I couldn't find a listing for the Riverside.
A year later, a Gazette story placed the Nickelodeon at 33 South Main and mentioned two additional downtown theaters, the Five Cent and the Unique.12
The 1909 Wright's Directory put the latter at 303 West Milwaukee which is the same address as the Orpheum, a theater I encountered looking through the 1910 Wright's Directory for Janesville.
(Note: In case you don't know [I didn't], according to answers.google.com: "The name 'Orpheum' for an entertainment hall comes from the Greek myth of Orpheus, whose music and poetry were so compelling that even the Gods were mesmerized. The word 'Orpheum' means 'house of Orpheus' or 'place of Orpheus.'"13)
I looked through several years of Wright Directories from the 1906 to 1910 but didn't find an address for the Five Cent.
Most of these small theaters were in the same west-of-the-river area as the last theater built downtown, the Jeffris, the one I attended most.
Myers Opera House
Van Pool also mentioned the Myers, located at 118 East Milwaukee Street, which opened in 1870 as the Myers Opera House and was remodeled in 1887, only to be destroyed by fire in 1889.14 It was rebuilt and reopened in 1891, as the Myers Grand Opera House15 and began showing movies during the first world war.16
According to EADS' Illustrated History of Janesville, Wisconsin, published in 1884: "In 1870, the "Myers Opera House was erected at a cost of $25,000." 17 An online inflation calculator estimates this at a little more than $454,000 in 2016 dollars, which seems low.18
An article published in the Gazette in 1922, titled "When Myers Opera House was Opened 52 Years Ago It Was One of the Very Best," mentioned that the first structure seated 750, "took seven months to build,” and was designed by "Architect [Edward Townsend] Mix of Milwaukee, who later drew plans for the Plankington Hotel in Wisconsin's largest city." 19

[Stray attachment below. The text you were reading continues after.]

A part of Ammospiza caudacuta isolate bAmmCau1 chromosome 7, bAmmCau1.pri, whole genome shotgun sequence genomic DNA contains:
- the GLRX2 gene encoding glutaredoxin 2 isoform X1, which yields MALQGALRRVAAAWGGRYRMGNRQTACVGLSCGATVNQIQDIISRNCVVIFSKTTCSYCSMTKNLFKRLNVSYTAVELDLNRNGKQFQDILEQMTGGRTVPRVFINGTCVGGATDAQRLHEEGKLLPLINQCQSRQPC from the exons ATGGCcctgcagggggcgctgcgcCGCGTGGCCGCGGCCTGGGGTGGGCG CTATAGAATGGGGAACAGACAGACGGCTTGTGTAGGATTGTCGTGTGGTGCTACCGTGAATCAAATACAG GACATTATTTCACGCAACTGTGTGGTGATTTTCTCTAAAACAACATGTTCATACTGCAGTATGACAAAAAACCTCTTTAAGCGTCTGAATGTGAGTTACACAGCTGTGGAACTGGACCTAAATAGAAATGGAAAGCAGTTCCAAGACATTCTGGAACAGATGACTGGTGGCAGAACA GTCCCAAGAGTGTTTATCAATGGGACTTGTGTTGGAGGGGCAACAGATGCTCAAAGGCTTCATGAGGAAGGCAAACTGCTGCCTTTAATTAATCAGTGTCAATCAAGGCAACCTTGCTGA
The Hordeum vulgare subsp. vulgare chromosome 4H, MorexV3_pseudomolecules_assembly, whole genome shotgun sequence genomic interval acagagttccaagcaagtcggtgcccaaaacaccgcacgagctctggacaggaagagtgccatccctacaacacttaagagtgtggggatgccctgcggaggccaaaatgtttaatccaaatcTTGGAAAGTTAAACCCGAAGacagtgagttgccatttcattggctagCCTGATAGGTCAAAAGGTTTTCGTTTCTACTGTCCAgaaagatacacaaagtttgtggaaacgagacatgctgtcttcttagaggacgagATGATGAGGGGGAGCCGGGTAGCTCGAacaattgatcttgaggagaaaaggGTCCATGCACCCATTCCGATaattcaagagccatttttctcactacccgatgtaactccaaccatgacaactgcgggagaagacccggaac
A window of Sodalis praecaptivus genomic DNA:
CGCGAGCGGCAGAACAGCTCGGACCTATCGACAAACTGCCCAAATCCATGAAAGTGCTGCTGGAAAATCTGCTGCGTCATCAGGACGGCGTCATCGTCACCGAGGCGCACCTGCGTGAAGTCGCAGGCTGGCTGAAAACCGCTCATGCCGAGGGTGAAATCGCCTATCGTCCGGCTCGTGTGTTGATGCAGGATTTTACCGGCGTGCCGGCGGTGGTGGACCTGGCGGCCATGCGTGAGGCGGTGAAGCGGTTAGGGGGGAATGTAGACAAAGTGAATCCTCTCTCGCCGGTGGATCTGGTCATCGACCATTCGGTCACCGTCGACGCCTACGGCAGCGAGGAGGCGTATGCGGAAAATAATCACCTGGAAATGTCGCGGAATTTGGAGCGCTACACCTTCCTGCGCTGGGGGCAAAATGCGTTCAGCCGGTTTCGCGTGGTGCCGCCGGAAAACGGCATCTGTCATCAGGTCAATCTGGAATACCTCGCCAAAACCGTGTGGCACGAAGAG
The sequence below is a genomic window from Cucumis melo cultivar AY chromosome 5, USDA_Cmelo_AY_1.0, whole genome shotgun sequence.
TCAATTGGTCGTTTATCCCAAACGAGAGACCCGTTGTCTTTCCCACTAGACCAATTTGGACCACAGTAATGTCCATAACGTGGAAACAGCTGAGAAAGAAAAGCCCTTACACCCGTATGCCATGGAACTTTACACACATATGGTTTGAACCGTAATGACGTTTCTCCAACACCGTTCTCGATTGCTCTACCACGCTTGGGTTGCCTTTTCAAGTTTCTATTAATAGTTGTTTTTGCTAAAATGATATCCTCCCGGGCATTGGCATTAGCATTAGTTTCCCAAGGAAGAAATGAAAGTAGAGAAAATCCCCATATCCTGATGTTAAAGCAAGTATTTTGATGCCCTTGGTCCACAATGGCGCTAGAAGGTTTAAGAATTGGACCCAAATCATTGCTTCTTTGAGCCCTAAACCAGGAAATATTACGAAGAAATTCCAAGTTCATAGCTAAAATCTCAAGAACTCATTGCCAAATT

Mix was born on May 13, 1831, in New Haven, Connecticut. After establishing a practice in Milwaukee in 1856, he became the Wisconsin State Architect in 1864 and served until 1867. He died September 2, 1890, in Minneapolis. 20
An 1886 remodeling was accomplished at "...a cost of $35,000, making [the Myers] the finest in the state at that time," the Gazette reported in 1922. 21 Remodeling at $10,000 more than the cost of constructing the original building further makes suspect the $25,000 listed in the EADS' Illustrated History.
Myers fireThe fire that destroyed the first Myers occurred on February 20, 1889—an event reported in the Gazette under the headline, "A Bank Of Ice Ruins": "The ruins of the opera house today presented a melancholy sight. The rear wall and that on Bluff Street were down to the first story. The front wall, with the window frames burned away remained standing. The interior was a mass of iron girders and steam and gas piping." 22
John B. Myers, son of Peter Myers, the deceased builder of the Myers, said the fire started in "...the janitor's room from an overheated stove." He added: "I think our loss will be between $50,00 and $60,000. Father paid $22,000 for remodeling the opera house three years ago. We have no insurance." 23
The $22,000 figure is different from the $35,000 cost the paper reported in its 1922 look back.
1909 Wrights Directory
Janesville, Wisconsin page 269
1911 Wrights Directory
Janesville, Wisconsin page 221